Under the guise of fighting spam, five of the largest Internet service providers in the U.S. plan to start charging businesses for guaranteed delivery of their e-mails. In other words, with regular service we may or may not deliver your email. If you want it delivered, you will have to pay deluxe.
It's tempting to think that such schemes, although distasteful, are necessary to fight spam. They are not.
A good reputation system can be used to provide reliable delivery to high-volume, non-spamming senders, and it can be done without punishing non-profits, mailing lists, startups, or others who can't afford to pay extra delivery fees.
How does that work? Brad Taylor of Google published a paper about the Gmail reputation system, which is quite effective (pdf or html).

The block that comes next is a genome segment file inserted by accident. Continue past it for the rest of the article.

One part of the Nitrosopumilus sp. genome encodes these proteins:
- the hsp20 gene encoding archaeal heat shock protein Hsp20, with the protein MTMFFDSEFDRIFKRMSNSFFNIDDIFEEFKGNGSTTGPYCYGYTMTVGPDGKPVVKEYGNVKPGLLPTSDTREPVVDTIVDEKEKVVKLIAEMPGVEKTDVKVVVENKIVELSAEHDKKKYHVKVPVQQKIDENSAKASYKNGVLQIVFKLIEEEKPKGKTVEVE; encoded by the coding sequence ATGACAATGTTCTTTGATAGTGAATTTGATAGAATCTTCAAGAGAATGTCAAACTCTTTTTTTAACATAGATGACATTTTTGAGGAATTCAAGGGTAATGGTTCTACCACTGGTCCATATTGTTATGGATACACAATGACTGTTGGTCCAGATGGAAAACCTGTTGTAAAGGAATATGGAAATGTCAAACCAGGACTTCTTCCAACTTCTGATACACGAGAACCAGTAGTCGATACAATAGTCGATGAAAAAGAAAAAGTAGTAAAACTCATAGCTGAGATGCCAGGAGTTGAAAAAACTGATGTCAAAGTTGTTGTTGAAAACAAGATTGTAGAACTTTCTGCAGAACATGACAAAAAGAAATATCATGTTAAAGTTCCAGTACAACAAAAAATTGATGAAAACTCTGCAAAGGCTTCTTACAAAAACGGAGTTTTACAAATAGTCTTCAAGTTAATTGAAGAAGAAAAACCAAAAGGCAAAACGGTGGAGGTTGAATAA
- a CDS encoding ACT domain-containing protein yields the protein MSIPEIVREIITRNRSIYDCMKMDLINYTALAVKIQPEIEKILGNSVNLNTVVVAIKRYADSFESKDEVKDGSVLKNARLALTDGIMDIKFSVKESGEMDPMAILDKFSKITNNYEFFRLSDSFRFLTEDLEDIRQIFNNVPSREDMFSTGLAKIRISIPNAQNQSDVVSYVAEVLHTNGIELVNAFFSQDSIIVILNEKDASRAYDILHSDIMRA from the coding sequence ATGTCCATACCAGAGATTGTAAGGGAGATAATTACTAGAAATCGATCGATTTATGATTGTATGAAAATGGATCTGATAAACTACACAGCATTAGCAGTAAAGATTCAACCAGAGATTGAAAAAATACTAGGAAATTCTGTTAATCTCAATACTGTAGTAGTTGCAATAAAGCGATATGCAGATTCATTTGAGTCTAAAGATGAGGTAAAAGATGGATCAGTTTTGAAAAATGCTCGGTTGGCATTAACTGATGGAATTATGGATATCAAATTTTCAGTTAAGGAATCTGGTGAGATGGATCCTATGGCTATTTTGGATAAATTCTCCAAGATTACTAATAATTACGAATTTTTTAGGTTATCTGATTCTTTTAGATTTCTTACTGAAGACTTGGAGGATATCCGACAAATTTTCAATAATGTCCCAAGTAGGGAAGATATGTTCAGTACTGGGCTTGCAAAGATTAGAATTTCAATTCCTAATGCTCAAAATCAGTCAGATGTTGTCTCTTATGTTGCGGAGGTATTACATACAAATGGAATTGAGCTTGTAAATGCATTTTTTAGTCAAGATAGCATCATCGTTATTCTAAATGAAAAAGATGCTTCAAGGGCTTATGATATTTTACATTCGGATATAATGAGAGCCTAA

... spammy domains get nicely clustered around a reputation of zero. We know these domains are spammy because if our users disagreed with us, they would unmark spam on them and the reputation would no longer be zero. Nonspam domains are more loosely clustered in the 90-100 range. There ends up being a smattering of domains in be- tween. Many of the messages in the in-between category are from legitimate bulk senders, and the lower than 90 percent reputation is a reflection of less-than-ideal sending practices. But not all bulk senders are the same. Some have very high SPF and DomainKey reputations. For example, eBay's DomainKey reputation is 98.2, enough to be whitelisted by Gmail. This is the "holy grail" of bulk sending, and it is all done without requiring any payment or extra effort on the part of the sender other than just having good mail hygiene.
Unfortunately Google does not currently publish this reputation information, though I'm hopeful that they will eventually. (but I know that the team there is already hard at work on a number of other important projects)